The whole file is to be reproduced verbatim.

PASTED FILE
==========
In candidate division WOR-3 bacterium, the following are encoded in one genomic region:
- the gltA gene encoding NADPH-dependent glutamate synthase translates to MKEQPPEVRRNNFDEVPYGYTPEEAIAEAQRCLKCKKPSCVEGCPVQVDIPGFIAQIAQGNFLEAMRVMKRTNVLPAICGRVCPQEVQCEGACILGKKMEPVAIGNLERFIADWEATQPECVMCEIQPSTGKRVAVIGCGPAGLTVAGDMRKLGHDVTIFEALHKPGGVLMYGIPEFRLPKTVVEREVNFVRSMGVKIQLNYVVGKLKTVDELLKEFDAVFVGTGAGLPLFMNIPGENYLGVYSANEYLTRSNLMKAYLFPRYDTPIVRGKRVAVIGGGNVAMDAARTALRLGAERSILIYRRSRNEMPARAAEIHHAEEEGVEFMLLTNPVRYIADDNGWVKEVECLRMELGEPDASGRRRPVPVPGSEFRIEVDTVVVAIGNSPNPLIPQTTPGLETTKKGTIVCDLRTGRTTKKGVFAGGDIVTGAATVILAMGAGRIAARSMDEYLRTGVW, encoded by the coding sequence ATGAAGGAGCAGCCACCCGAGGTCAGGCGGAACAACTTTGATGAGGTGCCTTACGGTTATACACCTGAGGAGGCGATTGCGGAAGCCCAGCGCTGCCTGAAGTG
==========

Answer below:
In candidate division WOR-3 bacterium, the following are encoded in one genomic region:
- the gltA gene encoding NADPH-dependent glutamate synthase translates to MKEQPPEVRRNNFDEVPYGYTPEEAIAEAQRCLKCKKPSCVEGCPVQVDIPGFIAQIAQGNFLEAMRVMKRTNVLPAICGRVCPQEVQCEGACILGKKMEPVAIGNLERFIADWEATQPECVMCEIQPSTGKRVAVIGCGPAGLTVAGDMRKLGHDVTIFEALHKPGGVLMYGIPEFRLPKTVVEREVNFVRSMGVKIQLNYVVGKLKTVDELLKEFDAVFVGTGAGLPLFMNIPGENYLGVYSANEYLTRSNLMKAYLFPRYDTPIVRGKRVAVIGGGNVAMDAARTALRLGAERSILIYRRSRNEMPARAAEIHHAEEEGVEFMLLTNPVRYIADDNGWVKEVECLRMELGEPDASGRRRPVPVPGSEFRIEVDTVVVAIGNSPNPLIPQTTPGLETTKKGTIVCDLRTGRTTKKGVFAGGDIVTGAATVILAMGAGRIAARSMDEYLRTGVW, encoded by the coding sequence ATGAAGGAGCAGCCACCCGAGGTCAGGCGGAACAACTTTGATGAGGTGCCTTACGGTTATACACCTGAGGAGGCGATTGCGGAAGCCCAGCGCTGCCTGAAGTG